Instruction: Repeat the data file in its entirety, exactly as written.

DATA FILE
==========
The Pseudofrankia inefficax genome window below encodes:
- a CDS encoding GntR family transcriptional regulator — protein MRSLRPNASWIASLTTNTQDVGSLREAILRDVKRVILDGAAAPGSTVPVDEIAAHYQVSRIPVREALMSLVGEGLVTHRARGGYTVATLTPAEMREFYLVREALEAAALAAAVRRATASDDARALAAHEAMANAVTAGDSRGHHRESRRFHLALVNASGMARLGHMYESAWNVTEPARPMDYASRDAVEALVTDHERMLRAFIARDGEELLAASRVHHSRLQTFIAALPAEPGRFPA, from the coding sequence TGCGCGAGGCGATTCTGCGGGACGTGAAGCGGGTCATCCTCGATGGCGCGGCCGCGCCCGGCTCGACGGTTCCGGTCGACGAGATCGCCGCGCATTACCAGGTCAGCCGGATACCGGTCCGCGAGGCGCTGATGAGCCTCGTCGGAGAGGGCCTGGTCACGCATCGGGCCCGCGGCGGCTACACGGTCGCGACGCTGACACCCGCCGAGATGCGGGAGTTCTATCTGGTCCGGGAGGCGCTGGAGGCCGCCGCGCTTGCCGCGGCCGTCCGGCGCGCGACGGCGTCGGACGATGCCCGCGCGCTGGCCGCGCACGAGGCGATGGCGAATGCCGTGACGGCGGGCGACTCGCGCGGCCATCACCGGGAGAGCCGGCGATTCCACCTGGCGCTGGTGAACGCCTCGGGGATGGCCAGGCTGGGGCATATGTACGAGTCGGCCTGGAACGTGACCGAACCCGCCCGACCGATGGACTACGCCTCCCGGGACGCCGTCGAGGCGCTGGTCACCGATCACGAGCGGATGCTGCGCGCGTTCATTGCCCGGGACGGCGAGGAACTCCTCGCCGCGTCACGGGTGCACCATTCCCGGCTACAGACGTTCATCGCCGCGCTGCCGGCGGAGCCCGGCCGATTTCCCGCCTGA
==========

The Pseudofrankia inefficax genome window below encodes:
- a CDS encoding GntR family transcriptional regulator — protein MRSLRPNASWIASLTTNTQDVGSLREAILRDVKRVILDGAAAPGSTVPVDEIAAHYQVSRIPVREALMSLVGEGLVTHRARGGYTVATLTPAEMREFYLVREALEAAALAAAVRRATASDDARALAAHEAMANAVTAGDSRGHHRESRRFHLALVNASGMARLGHMYESAWNVTEPARPMDYASRDAVEALVTDHERMLRAFIARDGEELLAASRVHHSRLQTFIAALPAEPGRFPA, from the coding sequence TGCGCGAGGCGATTCTGCGGGACGTGAAGCGGGTCATCCTCGATGGCGCGGCCGCGCCCGGCTCGACGGTTCCGGTCGACGAGATCGCCGCGCATTACCAGGTCAGCCGGATACCGGTCCGCGAGGCGCTGATGAGCCTCGTCGGAGAGGGCCTGGTCACGCATCGGGCCCGCGGCGGCTACACGGTCGCGACGCTGACACCCGCCGAGATGCGGGAGTTCTATCTGGTCCGGGAGGCGCTGGAGGCCGCCGCGCTTGCCGCGGCCGTCCGGCGCGCGACGGCGTCGGACGATGCCCGCGCGCTGGCCGCGCACGAGGCGATGGCGAATGCCGTGACGGCGGGCGACTCGCGCGGCCATCACCGGGAGAGCCGGCGATTCCACCTGGCGCTGGTGAACGCCTCGGGGATGGCCAGGCTGGGGCATATGTACGAGTCGGCCTGGAACGTGACCGAACCCGCCCGACCGATGGACTACGCCTCCCGGGACGCCGTCGAGGCGCTGGTCACCGATCACGAGCGGATGCTGCGCGCGTTCATTGCCCGGGACGGCGAGGAACTCCTCGCCGCGTCACGGGTGCACCATTCCCGGCTACAGACGTTCATCGCCGCGCTGCCGGCGGAGCCCGGCCGATTTCCCGCCTGA